Kamala Harris To Introduce Bill Allowing DACA Recipients To Work In Congress

Under current law, Dreamers can’t work in paid positions in the House or Senate.

Democratic presidential candidate and Sen. Kamala Harris (D-Calif.) wants to open jobs in Congress to undocumented young people allowed to stay and work in the U.S. under the Deferred Action for Childhood Arrivals program.

On Wednesday, the senator plans to introduce a bill with Sens. Catherine Cortez Masto (D-Nev.) and Dick Durbin (D-Ill.) that would allow DACA recipients to obtain paid jobs in Congress. Even though the roughly 700,000 participants in the program are allowed to legally work, they are barred from paid roles in Congress. So-called Dreamers can still intern on Capitol Hill ― they just can’t get paid for it.

Only U.S. citizens or permanent residents planning to become citizens are currently able to be employed in the House or Senate. The new “American Dream Employment Act” would amend the current appropriations law to include DACA recipients as a category of people eligible for paid employment on Capitol Hill.

Lawmakers introduced a similar bill in the House earlier this year, and so far, 57 congresspeople are co-sponsoring it. All but one, Rep. Jenniffer González Colón of Puerto Rico, are Democrats.

The legislation is unlikely to become law due to Republican control of the Senate and President Donald Trump, but it is a signal of the type of immigration policy Harris would support should she prevail in 2020.

“The giant sign outside my office says ‘DREAMers Welcome Here’ because we know and value the contributions that these young people have made to their communities,” Harris said in a statement. “But right now, those same young people are banned from giving back to their country by working for Congress. That has to change.”

Noting that Dreamers are “some of our best and brightest,” the 2020 candidate added that “government works best when it reflects the people it represents.”

Sen. Kamala Harris (D-Calif.) spoke at a rally in support of DACA on Jan. 19, 2018.
Sen. Kamala Harris (D-Calif.) spoke at a rally in support of DACA on Jan. 19, 2018.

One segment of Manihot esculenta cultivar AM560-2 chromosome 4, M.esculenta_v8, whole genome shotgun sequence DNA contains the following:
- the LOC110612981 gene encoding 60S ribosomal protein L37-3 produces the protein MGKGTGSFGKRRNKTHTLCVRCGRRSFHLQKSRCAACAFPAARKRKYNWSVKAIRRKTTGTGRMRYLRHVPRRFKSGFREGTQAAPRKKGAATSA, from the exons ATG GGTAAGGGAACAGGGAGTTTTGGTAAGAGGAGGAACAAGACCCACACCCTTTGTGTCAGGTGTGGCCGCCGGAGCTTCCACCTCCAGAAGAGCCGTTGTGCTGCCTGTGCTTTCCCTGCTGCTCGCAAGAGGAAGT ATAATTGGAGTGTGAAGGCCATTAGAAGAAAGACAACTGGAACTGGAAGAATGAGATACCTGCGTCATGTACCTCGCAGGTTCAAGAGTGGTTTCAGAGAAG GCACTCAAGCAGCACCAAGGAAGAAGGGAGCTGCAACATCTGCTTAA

Until now, DACA recipients have worked on the Hill as interns in unpaid volunteer positions or in paid fellowships funded by third parties. Many have also worked on political campaigns, which they can legally be paid for. This legislation would ensure that Dreamers can work full-time for lawmakers in Congress and be paid by the U.S. government to do so.

“I’ve been proud to have several Dreamers work in my office as volunteer interns,” Durbin said in the release, noting he’s seen “firsthand” how his constituents would benefit from having Dreamers as paid employees.

Harris has also had several unpaid interns in her Senate office who were Dreamers, her team told HuffPost.

“With programs like DACA ... undocumented immigrant youth had the chance to live and thrive without the fear of deportation, but they were still barred from paid employment on Capitol Hill,” Greisa Martínez Rosas, a DACA recipient and deputy executive director of immigrant rights group United We Dream, said in the release. “This bill and similar proactive policies would open the door for immigrant youth to access opportunities within the halls of Congress.”

The status of Dreamers in the country remains in limbo, as Trump ended the Obama-era DACA policy in September 2017 and Congress has not since acted to permanently protect DACA recipients. Court decisions have so far kept the program in place.

The Trump administration has a long record of anti-immigrant policies and rhetoric. All undocumented immigrants ― not just those with criminal histories ― have become targets for deportation under Trump. The president has demanded more than $5 billion for a wall on the U.S.-Mexico border (a demand that led to a standoff with lawmakers late last year and a record-long partial government shutdown). Thousands of migrant children were separated from their parents at the U.S. border as part of Trump’s hard-line “zero tolerance” immigration policy.

Martínez Rosas said she hopes to see lawmakers do even more for undocumented communities.

“Our communities need more solutions which reject sending more money to the deportation force and instead deliver citizenship, family unity, and dignity for all,” she said in the release.

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